The APACHE II score but not the CLI was shown to be a significant mortality predictor. APACHE II score was 18 (15–20.8) in survivors compared with 21 (19–24) in nonsurvivors (P=0.02), whereas the CLI was 42 (27.6–57.7) and 42.4 (33.3–62.3) for survivors and nonsurvivors, respectively (P=0.8).

The cutoff values for mortality prediction were evaluated for the significant predictors using receiver operator characteristic analysis ([Figure 2]). The area under the curve was the highest for presepsin72 (0.918). It was seen that presepsin level of 1262 pg/ml at 72 h following admission is 92.3% sensitive and 81.3% specific for mortality prediction in patients with sepsis ([Table 4]).
Figure 2 Receiver operator characteristic curve for different variables.

Click here to view
Table 4 The area under the curve, the sensitivity, and the specificity of different variables for mortality prediction

Click here to view


The trend of the biomarkers was evaluated for mortality prediction. The increase of the three biomarkers was seen to be significantly associated with mortality ([Table 5]). The increase of presepsin over time was seen to be 100% sensitive and 87.5% specific for predicting mortality, with Positive predictive value (PPV) and Negative predictive value (NPV) of 95.1 and 100%, respectively ([Table 6]).
Table 5 The relation between the trend of the biomarkers and mortality

Click here to view
Table 6 The sensitivity, specificity, PPV, and NPV for the trend of different biomarkers

Click here to view



  Discussion Top


Identification of sepsis prognosis and predicted mortality is an important factor in patient stratification and management. High-risk patients may benefit from earlier interventions. The early prediction of mortality and ICU-LOS in critically ill patients is a cornerstone in patient/family counseling, an important socioeconomic factor, and improves satisfaction [17]. Traditionally, the APACHE II score was used in this context [6].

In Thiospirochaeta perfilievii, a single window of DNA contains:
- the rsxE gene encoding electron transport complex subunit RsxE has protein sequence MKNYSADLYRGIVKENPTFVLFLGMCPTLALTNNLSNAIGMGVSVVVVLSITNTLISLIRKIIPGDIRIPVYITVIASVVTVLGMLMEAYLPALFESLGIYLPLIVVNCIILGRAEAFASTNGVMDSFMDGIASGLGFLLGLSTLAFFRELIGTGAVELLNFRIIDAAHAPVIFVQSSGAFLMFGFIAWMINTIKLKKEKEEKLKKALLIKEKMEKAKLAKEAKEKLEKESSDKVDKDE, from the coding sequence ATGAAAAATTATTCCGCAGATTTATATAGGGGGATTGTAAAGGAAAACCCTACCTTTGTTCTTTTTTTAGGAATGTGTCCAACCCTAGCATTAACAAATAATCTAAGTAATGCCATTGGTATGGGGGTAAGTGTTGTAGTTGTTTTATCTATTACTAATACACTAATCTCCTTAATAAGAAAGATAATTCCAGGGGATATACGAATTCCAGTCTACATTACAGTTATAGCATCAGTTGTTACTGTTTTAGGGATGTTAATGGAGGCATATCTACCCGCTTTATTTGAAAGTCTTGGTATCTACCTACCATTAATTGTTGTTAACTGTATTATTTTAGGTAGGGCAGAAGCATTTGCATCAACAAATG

We intended in this study to evaluate the prognostic value of monitoring presepsin level in patients with sepsis and to compare it with PCT and CRP. We compared it also with the commonly used APACHE II score and with the CRP, PCT and CLI. We included a cohort of 55 patients with sepsis.

Till starting patient recruitment for this study, the gold standard for the diagnosis of sepsis was the 2001 SCCM/ESICM/ACCP/ATS/SIS International Sepsis Definitions Conference [10]. More recently following this study, a newer definition for sepsis was published considering ‘confirmed’ or ‘suspected’ infection as a prerequisite [18].

Our results demonstrated that none of the biomarkers studied nor APACHE II score and CLI were correlated with the ICU-LOS. These results are against the results of many others who revealed a positive correlation between average LOS and the APACHE II score, presepsin levels, and CRP levels [4],[5],[19],[20]. They explained this association with the more lengthy ICU care by more disease severity. We included a cohort of patients with severe disease parameters indicated by the high median APACHE II score and a high in-hospital mortality of 70.9%. Early death of patients made it difficult to study the association with ICU-LOS in our study.